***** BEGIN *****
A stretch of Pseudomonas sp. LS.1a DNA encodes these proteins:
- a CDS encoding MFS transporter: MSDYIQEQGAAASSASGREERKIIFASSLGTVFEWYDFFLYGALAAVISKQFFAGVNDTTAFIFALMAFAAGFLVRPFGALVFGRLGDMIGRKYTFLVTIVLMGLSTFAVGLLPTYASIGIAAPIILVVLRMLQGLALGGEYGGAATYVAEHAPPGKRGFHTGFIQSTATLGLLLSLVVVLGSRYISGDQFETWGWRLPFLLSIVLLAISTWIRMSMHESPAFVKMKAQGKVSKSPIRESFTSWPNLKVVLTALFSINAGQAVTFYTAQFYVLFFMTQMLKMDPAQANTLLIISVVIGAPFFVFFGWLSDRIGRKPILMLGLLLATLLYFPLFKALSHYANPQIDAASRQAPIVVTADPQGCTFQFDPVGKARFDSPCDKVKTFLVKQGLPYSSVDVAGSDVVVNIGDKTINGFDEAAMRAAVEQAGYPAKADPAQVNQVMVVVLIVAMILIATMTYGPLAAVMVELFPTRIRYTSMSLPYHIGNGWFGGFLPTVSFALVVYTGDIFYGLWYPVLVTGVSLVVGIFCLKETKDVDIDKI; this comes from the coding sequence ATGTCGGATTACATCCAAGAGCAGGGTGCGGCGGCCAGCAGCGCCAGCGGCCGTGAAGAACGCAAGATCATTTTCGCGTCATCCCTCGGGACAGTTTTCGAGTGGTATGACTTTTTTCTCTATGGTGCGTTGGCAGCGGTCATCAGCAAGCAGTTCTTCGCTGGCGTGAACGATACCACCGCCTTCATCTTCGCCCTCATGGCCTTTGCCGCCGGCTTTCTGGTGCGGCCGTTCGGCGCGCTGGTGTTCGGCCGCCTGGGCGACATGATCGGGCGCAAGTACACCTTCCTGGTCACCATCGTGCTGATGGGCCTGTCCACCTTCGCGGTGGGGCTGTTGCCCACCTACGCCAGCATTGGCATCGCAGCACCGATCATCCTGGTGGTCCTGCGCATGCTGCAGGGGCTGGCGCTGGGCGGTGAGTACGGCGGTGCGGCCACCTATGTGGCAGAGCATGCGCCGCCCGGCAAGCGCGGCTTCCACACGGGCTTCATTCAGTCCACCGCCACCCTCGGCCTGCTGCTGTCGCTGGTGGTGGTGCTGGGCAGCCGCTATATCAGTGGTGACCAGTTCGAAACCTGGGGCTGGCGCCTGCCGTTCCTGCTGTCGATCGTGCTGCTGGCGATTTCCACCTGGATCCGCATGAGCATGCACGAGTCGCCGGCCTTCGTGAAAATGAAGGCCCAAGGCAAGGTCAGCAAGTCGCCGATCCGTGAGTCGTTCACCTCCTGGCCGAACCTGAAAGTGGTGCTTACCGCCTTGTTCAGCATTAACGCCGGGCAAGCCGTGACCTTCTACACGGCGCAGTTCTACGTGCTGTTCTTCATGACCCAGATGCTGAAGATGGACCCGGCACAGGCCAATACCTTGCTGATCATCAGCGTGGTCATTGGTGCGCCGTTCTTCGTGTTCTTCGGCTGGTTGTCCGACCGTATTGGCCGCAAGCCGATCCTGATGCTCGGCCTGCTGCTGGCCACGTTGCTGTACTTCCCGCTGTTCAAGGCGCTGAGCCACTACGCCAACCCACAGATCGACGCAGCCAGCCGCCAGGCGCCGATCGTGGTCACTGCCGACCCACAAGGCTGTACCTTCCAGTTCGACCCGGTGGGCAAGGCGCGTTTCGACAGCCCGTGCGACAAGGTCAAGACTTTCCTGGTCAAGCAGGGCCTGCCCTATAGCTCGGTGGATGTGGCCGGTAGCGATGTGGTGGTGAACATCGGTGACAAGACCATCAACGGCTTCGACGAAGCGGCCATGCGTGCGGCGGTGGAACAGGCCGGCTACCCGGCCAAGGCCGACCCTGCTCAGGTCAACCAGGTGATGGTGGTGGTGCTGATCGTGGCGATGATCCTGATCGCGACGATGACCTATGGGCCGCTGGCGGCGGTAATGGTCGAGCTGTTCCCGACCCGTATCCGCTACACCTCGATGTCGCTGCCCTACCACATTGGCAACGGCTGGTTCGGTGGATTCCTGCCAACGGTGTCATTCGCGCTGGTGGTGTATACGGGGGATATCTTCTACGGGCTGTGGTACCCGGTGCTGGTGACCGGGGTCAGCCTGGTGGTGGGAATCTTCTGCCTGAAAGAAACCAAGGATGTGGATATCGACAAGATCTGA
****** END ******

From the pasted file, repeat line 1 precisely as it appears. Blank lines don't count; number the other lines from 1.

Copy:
A stretch of Pseudomonas sp. LS.1a DNA encodes these proteins: